Before the start of the school year, Moscow’s teachers underwent mandatory coronavirus testing en masse — at the time, less than 3 percent of teachers were diagnosed with the disease. After the school year began, new cases began emerging almost immediately, teachers from Moscow, St. Petersburg, Ulyanovsk, and the Nizhny Novgorod Region told Meduza. Private school teacher Alla Vasilinina said that in September, several of her colleagues in Moscow went into quarantine right away; some of them were diagnosed with the coronavirus, while others had respiratory infections.
At the same time, if a teacher catches the coronavirus, the children and other staff members they were in contact with aren’t sent into quarantine. On the other hand, in the case of the school children, all classmates are considered in contact with each other — so if one student gets diagnosed with COVID-19, the entire class goes into quarantine. In conversation with Meduza, epidemiologist Anton Barchuk emphasized that this is a very strange recommendation: “Everyone should be sent [into quarantine]. Teachers are at greater risk of getting sick. They are the more vulnerable group. For children, covid isn’t a high-risk disease.
Teachers also underscore that since the children (unlikely their instructors) don’t usually wear masks, they could become a source of infection. In addition, regardless of the fact that each class is assigned a particular classroom, the children from different classes continue to interact with each other — for example, if children from the same family are in different classes.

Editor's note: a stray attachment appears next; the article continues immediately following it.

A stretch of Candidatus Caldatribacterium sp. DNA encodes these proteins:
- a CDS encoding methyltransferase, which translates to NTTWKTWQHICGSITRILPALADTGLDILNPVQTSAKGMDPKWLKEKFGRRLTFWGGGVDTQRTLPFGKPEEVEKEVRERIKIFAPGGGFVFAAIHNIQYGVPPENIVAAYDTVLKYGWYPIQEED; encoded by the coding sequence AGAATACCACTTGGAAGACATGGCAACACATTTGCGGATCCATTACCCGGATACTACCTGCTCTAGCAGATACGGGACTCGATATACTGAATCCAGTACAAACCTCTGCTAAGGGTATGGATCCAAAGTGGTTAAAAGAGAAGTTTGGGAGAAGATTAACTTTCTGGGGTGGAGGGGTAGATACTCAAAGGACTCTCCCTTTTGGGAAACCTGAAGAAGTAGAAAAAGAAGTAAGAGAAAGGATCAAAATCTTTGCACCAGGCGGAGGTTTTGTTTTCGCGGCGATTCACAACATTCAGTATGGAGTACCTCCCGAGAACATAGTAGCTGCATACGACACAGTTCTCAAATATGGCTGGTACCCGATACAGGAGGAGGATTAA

A mother whose two children are in fifth and eighth grade in Moscow told Meduza that as of mid-September, 12 of the 22 schools in their district had classes that were under quarantine. “At our school, the illness started with the high school students, they’re as close as possible to adults and more susceptible to the disease. In the last week before the holidays, there were reports everyday that yet another class had gone into quarantine. Since the children are interacting in parallel, referral to quarantine is conditional. The classes are going into quarantine one after another, [it] flows into infinity…How many carriers are coming to school? Actually, we don’t know,” she says.
“The school’s weak spots are the children, who, as far as I understand, are often asymptomatic carriers. Teachers aren’t immune to the infection, you may or may not want to be around children, but you’re in close contact with them all day. And since there are no symptoms [in children], then it’s not clear where it came from,” Alena Beznosova, an elementary school teacher from the Nizhny Novgorod Region, told Meduza. “If any child gets sick and symptoms don’t appear, then all of the measures taken won’t save [you] from the infection,” agrees Alexander Gushchin, a physical education and classroom teacher from Nizhny Novgorod
Educators emphasize that the danger of contracting the coronavirus is also increasing dramatically due to the fact that these strict regulations don’t apply outside of schools. “When we leave the school grounds, we forget about the masks and other protective equipment, this applies to both the teachers and the children. Outside of school, we don’t care as much about our health. Therefore, absolutely anyone could bring in the virus, if they’re walking around a crowded city,” notes Nika Plotnikova, a teacher St. Petersburg’s School Number 506.